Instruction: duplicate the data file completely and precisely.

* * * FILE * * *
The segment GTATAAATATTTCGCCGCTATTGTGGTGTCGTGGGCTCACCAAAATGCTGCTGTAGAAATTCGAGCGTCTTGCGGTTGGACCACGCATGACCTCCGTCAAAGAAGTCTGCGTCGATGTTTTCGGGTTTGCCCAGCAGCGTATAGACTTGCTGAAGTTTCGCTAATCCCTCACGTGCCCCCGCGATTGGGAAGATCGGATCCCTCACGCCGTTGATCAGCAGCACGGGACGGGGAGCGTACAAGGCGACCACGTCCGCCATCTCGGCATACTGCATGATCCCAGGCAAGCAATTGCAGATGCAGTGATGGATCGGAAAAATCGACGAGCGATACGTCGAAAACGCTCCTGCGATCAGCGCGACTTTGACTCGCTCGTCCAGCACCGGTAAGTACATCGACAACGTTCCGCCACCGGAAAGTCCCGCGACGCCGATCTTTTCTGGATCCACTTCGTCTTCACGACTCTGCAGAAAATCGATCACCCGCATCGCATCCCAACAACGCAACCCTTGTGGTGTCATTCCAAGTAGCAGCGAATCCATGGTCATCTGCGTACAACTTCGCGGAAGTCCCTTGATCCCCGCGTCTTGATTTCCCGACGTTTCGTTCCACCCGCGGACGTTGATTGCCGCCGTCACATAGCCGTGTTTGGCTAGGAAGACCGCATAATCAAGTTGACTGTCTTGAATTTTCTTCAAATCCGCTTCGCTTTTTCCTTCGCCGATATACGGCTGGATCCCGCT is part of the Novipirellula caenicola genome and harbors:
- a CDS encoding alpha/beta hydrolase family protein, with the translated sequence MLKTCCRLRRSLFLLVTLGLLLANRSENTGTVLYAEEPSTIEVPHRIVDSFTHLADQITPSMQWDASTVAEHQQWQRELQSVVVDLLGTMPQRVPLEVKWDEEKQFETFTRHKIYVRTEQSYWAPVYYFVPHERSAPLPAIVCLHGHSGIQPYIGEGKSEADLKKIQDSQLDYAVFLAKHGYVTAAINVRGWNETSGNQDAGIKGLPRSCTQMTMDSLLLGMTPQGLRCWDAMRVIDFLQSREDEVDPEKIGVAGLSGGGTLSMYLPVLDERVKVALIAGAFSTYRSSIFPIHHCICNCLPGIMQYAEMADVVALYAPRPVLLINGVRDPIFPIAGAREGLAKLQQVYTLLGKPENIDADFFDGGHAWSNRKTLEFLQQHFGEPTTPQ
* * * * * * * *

The segment GTATAAATATTTCGCCGCTATTGTGGTGTCGTGGGCTCACCAAAATGCTGCTGTAGAAATTCGAGCGTCTTGCGGTTGGACCACGCATGACCTCCGTCAAAGAAGTCTGCGTCGATGTTTTCGGGTTTGCCCAGCAGCGTATAGACTTGCTGAAGTTTCGCTAATCCCTCACGTGCCCCCGCGATTGGGAAGATCGGATCCCTCACGCCGTTGATCAGCAGCACGGGACGGGGAGCGTACAAGGCGACCACGTCCGCCATCTCGGCATACTGCATGATCCCAGGCAAGCAATTGCAGATGCAGTGATGGATCGGAAAAATCGACGAGCGATACGTCGAAAACGCTCCTGCGATCAGCGCGACTTTGACTCGCTCGTCCAGCACCGGTAAGTACATCGACAACGTTCCGCCACCGGAAAGTCCCGCGACGCCGATCTTTTCTGGATCCACTTCGTCTTCACGACTCTGCAGAAAATCGATCACCCGCATCGCATCCCAACAACGCAACCCTTGTGGTGTCATTCCAAGTAGCAGCGAATCCATGGTCATCTGCGTACAACTTCGCGGAAGTCCCTTGATCCCCGCGTCTTGATTTCCCGACGTTTCGTTCCACCCGCGGACGTTGATTGCCGCCGTCACATAGCCGTGTTTGGCTAGGAAGACCGCATAATCAAGTTGACTGTCTTGAATTTTCTTCAAATCCGCTTCGCTTTTTCCTTCGCCGATATACGGCTGGATCCCGCT is part of the Novipirellula caenicola genome and harbors:
- a CDS encoding alpha/beta hydrolase family protein, with the translated sequence MLKTCCRLRRSLFLLVTLGLLLANRSENTGTVLYAEEPSTIEVPHRIVDSFTHLADQITPSMQWDASTVAEHQQWQRELQSVVVDLLGTMPQRVPLEVKWDEEKQFETFTRHKIYVRTEQSYWAPVYYFVPHERSAPLPAIVCLHGHSGIQPYIGEGKSEADLKKIQDSQLDYAVFLAKHGYVTAAINVRGWNETSGNQDAGIKGLPRSCTQMTMDSLLLGMTPQGLRCWDAMRVIDFLQSREDEVDPEKIGVAGLSGGGTLSMYLPVLDERVKVALIAGAFSTYRSSIFPIHHCICNCLPGIMQYAEMADVVALYAPRPVLLINGVRDPIFPIAGAREGLAKLQQVYTLLGKPENIDADFFDGGHAWSNRKTLEFLQQHFGEPTTPQ